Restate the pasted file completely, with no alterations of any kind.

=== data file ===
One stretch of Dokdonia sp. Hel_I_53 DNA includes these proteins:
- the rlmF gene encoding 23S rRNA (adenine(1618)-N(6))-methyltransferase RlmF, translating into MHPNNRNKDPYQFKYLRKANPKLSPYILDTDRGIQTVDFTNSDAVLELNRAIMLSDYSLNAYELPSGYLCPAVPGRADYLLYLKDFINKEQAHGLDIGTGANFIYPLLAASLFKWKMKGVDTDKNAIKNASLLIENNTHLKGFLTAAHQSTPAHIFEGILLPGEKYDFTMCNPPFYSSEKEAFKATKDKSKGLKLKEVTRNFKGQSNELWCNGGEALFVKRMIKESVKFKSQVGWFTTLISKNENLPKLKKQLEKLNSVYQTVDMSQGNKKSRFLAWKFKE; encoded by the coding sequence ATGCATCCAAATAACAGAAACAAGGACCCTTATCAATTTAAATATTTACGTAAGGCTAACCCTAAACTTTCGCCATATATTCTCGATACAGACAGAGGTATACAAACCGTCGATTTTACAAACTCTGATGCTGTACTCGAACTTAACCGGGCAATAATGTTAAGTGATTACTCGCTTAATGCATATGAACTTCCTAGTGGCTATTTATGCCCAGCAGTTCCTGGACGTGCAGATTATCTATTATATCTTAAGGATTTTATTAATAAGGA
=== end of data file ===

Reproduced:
One stretch of Dokdonia sp. Hel_I_53 DNA includes these proteins:
- the rlmF gene encoding 23S rRNA (adenine(1618)-N(6))-methyltransferase RlmF, translating into MHPNNRNKDPYQFKYLRKANPKLSPYILDTDRGIQTVDFTNSDAVLELNRAIMLSDYSLNAYELPSGYLCPAVPGRADYLLYLKDFINKEQAHGLDIGTGANFIYPLLAASLFKWKMKGVDTDKNAIKNASLLIENNTHLKGFLTAAHQSTPAHIFEGILLPGEKYDFTMCNPPFYSSEKEAFKATKDKSKGLKLKEVTRNFKGQSNELWCNGGEALFVKRMIKESVKFKSQVGWFTTLISKNENLPKLKKQLEKLNSVYQTVDMSQGNKKSRFLAWKFKE; encoded by the coding sequence ATGCATCCAAATAACAGAAACAAGGACCCTTATCAATTTAAATATTTACGTAAGGCTAACCCTAAACTTTCGCCATATATTCTCGATACAGACAGAGGTATACAAACCGTCGATTTTACAAACTCTGATGCTGTACTCGAACTTAACCGGGCAATAATGTTAAGTGATTACTCGCTTAATGCATATGAACTTCCTAGTGGCTATTTATGCCCAGCAGTTCCTGGACGTGCAGATTATCTATTATATCTTAAGGATTTTATTAATAAGGA